Study Says Police Body Cameras Have Contributed To Increased Uses Of Deadly Force

from the not-so-fast dept

The Wall Street Journal is reporting on a study that claims to show an increase in shootings by police officers is related to the increase in officer-worn body cameras. The heart of the study's [PDF] claims is this:

Our empirical analysis produced several interesting findings. First, we found that in police departments that conduct statistical analyses of digitized crime data, there are 2.15% fewer fatal shootings, substantiating our theoretical prediction that criminal intelligence can prevent police officers from using lethal force. Similarly, the use of smartphones by officers for intelligence access is related to 2.72% fewer deadly shootings. We obtained similar results from the alternative data from killedbypolice.net and the FBI. Surprisingly, we found that the use of wearable video cameras is associated with a 3.64% increase in shooting-deaths of civilians by the police. We explain that video recordings collected during a violent encounter with a civilian can be used in favor of a police officer as evidence that justifies the shooting.

While I don't doubt that some officers believe footage may assist them in justifying shootings, there's very little here that suggests anything more than a statistical blip. No such increase was noted in 2013 or 2014, and a 3.64% increase would seem to be a fluctuation, rather than anything correlative.

The authors of the study note one issue that may be skewing the numbers slightly upward: there's very little data available to differentiate between justified shootings and unjustified shootings. Without this, it's difficult to draw the conclusion that officers have made conscious or unconscious decisions about the perceived exculpatory value of capturing deadly force incidents on tape. And yet, such a conclusion is being tentatively drawn.

The professors found almost no link between cameras and shooting deaths in 2013 and 2014. The difference between those years and 2015, they surmise: Officers grew more comfortable using the devices in the field. “It could take a while for police officers to realize how helpful evidence from body cameras can be in justifying the use of lethal force,” they write.

Maybe. Maybe not. A lot more data is needed to determine whether this tick upwards indicates a trend or just a mild diversion from the mean. There's lots of anecdotal data out there that suggests body cameras are having zero effect on limiting excessive force simply because many officers treat the devices as optional.

Here are just a few reports involving shooting by police where footage hasn't been recorded.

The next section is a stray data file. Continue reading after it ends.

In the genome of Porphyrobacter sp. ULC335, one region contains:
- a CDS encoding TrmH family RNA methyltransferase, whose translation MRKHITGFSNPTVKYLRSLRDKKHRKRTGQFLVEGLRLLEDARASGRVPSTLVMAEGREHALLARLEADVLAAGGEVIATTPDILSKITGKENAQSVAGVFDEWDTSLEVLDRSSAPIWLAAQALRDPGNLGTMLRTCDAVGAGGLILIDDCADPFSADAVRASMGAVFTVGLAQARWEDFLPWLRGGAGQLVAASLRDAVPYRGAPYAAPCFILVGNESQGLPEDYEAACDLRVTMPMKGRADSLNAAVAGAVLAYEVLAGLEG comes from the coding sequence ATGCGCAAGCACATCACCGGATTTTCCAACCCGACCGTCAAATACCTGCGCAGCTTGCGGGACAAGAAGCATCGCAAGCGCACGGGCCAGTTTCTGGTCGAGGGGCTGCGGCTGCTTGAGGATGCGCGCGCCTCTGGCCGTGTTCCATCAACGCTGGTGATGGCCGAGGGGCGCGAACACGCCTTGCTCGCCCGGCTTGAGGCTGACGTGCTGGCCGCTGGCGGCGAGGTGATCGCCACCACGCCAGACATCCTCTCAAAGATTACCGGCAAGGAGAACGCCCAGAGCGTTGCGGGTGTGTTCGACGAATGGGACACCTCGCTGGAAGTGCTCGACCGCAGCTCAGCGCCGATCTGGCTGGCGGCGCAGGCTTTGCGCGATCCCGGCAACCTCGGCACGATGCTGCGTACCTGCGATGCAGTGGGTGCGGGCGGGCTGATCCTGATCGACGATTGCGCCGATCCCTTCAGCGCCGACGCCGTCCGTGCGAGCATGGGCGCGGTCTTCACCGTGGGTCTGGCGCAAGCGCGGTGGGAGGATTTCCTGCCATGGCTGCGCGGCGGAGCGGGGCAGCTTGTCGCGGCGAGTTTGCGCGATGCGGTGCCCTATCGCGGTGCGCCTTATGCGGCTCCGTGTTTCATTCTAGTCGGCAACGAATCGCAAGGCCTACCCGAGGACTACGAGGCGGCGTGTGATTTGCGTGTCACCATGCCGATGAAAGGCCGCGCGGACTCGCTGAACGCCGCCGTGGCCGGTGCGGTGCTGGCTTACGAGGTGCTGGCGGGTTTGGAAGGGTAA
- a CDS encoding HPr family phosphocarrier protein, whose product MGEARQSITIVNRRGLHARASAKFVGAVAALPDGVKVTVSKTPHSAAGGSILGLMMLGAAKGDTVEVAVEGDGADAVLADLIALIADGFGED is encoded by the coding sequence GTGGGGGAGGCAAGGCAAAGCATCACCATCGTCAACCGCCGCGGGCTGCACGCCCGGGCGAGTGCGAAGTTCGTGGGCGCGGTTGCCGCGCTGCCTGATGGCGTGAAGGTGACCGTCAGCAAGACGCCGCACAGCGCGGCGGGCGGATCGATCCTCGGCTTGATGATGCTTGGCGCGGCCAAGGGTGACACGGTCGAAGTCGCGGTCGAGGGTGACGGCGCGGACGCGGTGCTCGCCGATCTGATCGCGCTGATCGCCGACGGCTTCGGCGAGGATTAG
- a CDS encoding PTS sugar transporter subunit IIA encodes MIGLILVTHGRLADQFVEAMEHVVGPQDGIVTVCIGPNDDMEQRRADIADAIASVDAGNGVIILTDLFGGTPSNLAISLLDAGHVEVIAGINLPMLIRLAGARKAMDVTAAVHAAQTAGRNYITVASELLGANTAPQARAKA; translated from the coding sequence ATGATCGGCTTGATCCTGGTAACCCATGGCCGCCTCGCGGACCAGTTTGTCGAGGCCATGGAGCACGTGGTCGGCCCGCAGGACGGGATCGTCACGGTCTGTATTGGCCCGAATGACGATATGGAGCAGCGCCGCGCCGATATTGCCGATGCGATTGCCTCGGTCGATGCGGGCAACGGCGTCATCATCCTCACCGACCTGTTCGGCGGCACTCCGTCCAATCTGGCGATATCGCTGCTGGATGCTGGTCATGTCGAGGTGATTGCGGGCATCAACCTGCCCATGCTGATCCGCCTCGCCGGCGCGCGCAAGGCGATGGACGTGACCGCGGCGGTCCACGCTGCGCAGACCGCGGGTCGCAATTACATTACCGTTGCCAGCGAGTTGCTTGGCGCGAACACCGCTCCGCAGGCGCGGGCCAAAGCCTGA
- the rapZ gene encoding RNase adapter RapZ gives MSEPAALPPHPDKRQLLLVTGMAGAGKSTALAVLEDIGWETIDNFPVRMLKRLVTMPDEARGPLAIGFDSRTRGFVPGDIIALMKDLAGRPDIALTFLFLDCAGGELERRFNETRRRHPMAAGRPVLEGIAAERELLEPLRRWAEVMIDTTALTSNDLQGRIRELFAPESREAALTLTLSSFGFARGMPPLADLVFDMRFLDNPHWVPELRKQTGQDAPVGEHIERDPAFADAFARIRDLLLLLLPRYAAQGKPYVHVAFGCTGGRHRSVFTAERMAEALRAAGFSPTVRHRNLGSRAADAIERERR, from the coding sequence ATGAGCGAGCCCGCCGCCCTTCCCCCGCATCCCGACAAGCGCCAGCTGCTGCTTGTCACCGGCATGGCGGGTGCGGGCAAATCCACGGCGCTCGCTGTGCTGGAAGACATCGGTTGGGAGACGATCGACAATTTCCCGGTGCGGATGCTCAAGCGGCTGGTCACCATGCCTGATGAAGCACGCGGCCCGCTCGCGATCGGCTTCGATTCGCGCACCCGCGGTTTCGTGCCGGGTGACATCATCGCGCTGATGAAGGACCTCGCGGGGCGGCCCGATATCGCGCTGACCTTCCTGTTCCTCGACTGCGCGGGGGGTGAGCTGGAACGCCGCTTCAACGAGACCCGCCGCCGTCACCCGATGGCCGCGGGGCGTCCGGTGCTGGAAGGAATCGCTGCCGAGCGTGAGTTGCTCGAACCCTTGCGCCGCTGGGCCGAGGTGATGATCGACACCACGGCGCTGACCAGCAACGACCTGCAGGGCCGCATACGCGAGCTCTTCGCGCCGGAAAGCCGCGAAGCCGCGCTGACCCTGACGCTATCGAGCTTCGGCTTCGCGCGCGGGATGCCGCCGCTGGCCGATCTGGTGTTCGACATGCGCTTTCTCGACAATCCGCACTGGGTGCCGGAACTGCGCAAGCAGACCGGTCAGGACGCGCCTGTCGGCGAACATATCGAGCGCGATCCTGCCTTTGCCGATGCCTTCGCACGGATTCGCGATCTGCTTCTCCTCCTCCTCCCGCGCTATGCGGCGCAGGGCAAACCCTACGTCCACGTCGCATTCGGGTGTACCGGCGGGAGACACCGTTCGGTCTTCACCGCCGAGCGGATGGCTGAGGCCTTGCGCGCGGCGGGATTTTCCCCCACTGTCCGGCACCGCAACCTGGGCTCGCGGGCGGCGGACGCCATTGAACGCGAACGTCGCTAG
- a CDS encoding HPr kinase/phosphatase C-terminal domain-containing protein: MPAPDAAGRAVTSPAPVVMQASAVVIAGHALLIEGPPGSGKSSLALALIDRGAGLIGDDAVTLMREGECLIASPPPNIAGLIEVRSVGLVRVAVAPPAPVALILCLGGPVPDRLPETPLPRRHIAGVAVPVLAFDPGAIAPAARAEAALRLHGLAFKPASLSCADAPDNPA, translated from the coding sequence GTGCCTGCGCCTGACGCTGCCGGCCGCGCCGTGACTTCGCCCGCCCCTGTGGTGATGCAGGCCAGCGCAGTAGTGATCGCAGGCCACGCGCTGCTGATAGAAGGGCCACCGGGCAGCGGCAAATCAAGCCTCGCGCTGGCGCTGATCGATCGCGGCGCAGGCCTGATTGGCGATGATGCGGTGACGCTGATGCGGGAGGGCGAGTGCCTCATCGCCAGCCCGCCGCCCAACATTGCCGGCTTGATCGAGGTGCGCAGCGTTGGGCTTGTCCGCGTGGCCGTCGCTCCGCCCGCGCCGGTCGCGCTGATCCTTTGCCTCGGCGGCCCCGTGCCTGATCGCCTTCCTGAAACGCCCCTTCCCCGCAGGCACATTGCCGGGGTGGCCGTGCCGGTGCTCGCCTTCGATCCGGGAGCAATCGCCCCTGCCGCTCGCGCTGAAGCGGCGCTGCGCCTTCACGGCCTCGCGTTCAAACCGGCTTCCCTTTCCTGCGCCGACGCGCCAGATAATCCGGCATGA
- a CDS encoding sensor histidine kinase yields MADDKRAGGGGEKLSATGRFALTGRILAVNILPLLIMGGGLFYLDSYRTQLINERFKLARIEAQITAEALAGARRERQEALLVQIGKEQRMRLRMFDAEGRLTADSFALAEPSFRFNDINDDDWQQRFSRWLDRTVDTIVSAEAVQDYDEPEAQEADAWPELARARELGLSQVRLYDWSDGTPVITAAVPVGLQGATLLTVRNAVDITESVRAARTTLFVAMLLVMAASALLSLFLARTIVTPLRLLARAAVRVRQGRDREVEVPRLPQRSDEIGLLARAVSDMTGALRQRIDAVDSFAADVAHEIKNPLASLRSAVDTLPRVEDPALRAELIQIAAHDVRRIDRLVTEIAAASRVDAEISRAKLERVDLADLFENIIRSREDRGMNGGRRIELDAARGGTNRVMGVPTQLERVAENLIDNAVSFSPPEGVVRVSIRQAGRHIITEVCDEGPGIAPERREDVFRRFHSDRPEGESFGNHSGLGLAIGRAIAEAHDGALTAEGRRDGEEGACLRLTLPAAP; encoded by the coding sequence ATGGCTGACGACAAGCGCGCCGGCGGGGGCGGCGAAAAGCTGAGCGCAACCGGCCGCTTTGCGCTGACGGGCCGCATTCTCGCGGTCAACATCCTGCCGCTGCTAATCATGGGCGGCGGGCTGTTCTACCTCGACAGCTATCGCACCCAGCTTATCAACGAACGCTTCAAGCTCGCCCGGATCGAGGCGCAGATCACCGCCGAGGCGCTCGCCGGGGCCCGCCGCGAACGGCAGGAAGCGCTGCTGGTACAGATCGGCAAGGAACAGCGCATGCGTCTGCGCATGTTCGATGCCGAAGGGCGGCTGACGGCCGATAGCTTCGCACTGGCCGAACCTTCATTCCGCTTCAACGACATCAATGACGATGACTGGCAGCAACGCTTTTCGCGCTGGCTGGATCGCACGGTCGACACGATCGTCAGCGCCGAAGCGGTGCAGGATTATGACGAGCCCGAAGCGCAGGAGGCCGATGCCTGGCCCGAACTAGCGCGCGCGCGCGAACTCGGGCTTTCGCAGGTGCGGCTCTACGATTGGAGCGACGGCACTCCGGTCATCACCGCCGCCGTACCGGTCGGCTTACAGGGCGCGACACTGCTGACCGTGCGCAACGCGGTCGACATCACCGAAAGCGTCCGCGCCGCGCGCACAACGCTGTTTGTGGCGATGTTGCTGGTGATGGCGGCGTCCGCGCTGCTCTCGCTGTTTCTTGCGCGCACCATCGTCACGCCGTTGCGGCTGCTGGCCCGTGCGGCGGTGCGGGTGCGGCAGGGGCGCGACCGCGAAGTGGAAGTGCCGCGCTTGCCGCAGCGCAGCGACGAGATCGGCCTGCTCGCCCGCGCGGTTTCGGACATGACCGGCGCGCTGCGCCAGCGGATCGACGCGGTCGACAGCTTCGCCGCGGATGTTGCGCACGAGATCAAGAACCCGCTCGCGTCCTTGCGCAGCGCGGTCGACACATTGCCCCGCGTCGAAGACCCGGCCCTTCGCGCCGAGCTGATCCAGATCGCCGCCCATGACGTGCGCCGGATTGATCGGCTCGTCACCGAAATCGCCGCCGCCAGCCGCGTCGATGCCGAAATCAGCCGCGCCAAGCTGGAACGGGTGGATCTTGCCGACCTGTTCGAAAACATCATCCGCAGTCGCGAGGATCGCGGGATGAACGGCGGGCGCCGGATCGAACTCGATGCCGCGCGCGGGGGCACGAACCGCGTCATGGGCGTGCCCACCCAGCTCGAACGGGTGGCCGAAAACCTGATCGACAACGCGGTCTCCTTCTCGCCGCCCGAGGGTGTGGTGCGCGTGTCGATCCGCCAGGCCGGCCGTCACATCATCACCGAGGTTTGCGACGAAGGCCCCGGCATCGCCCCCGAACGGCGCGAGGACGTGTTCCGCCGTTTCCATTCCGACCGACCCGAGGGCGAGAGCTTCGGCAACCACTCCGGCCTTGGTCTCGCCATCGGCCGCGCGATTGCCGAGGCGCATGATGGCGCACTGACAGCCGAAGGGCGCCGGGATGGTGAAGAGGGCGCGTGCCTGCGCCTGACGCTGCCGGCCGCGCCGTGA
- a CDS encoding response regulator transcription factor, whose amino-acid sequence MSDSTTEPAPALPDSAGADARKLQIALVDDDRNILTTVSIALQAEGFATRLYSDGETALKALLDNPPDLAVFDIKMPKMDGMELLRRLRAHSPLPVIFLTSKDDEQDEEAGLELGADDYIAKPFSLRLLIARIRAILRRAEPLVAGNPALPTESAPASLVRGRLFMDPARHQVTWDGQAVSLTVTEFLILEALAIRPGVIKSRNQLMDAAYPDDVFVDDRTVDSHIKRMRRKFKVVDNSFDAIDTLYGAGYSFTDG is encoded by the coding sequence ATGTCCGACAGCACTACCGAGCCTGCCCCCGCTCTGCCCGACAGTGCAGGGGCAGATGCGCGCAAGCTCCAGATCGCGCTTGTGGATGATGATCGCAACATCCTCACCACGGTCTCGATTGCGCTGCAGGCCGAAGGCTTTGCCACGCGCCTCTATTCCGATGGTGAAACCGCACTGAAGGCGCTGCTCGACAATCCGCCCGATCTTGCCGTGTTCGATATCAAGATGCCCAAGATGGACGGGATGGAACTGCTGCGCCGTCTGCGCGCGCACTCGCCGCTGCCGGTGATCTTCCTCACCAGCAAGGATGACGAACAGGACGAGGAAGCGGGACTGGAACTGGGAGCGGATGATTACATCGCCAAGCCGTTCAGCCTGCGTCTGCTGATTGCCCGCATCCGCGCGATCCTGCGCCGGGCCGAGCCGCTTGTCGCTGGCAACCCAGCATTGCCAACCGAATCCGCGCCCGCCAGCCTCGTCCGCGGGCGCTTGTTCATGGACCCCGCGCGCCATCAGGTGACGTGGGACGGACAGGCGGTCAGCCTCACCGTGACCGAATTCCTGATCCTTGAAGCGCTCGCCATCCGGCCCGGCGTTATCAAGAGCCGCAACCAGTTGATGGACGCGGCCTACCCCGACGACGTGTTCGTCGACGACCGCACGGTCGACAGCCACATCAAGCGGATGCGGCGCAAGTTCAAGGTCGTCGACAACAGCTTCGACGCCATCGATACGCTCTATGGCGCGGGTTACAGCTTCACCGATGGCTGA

A Spokane police officer involved in the shooting of a domestic violence suspect last weekend was wearing a body camera but did not have it turned on, according to an initial investigation.

[Source]

Chittenden County State’s Attorney TJ Donovan announced Monday morning that two police officers have been cleared of any criminal wrongdoing in the shooting of a Colchester man in September. He said at the announcement that the officers were cleared without any body camera video of the incident.

The body cameras were turned off, he said, because officers didn’t want the cameras’ red recording lights or audible recording beeps to jeopardize their safety.

[Source]

A Chicago police officer who fatally shot a black man in the back last week was wearing a body camera during the shooting, but the camera was turned off at the time, officials with the city’s police department said Monday.

[Source]

An Alabama police officer was wearing a body camera that was not turned on when he fatally shot a man who held a “large metal spoon in a threatening manner” as he approached the officer, according to Tuscaloosa County officials.

[Source]

A New Orleans police officer turned off her body cam before opening fire on a man who had escaped from her a week earlier.

Lisa Lewis shot the man in the forehead during a traffic stop, then shot at him again as he ran away, according to the lawyer of the man who remains hospitalized.

If shootings by police are trending up despite the use of body cameras, it's not the cameras that are at fault. It's the culture. Body cameras have been shown to decrease deployments of excessive force and reduce complaints by citizens, but only when used in conjunction with policies that hold officers accountable for not recording their interactions with the public.

A slight rise in shootings may indicate what the officers suggest: that officers are "getting used" to the cameras -- not as a source of exculpatory recordings, but rather as a nuisance that can be ignored without fear of reprisal. A lack of solid policies and punishments would similarly generate a rise in deployments of excessive or deadly force, no matter what tech is forced on officers under the guise of accountability.

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Filed Under: body cameras, bodycams, police, violence


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  1. icon
    ColinCowpat (profile), 16 Aug 2016 @ 12:41am

    UK Experience

    Thames Valley Police here in the UK offer body cameras to officers. A friend of my sons is in the force, and he says that most officers request them voluntarily and leave them switched on by default.

    He says that folks he's engaged with tend to be less assertive when they know everything is being recorded. He also says it makes any physical contact he has to enact is much more carefully considered and executed.

    Overall, cools everyone down then. Being able to turn it off is not a good thing...

    Police here dont carry firearms, so YMMV.

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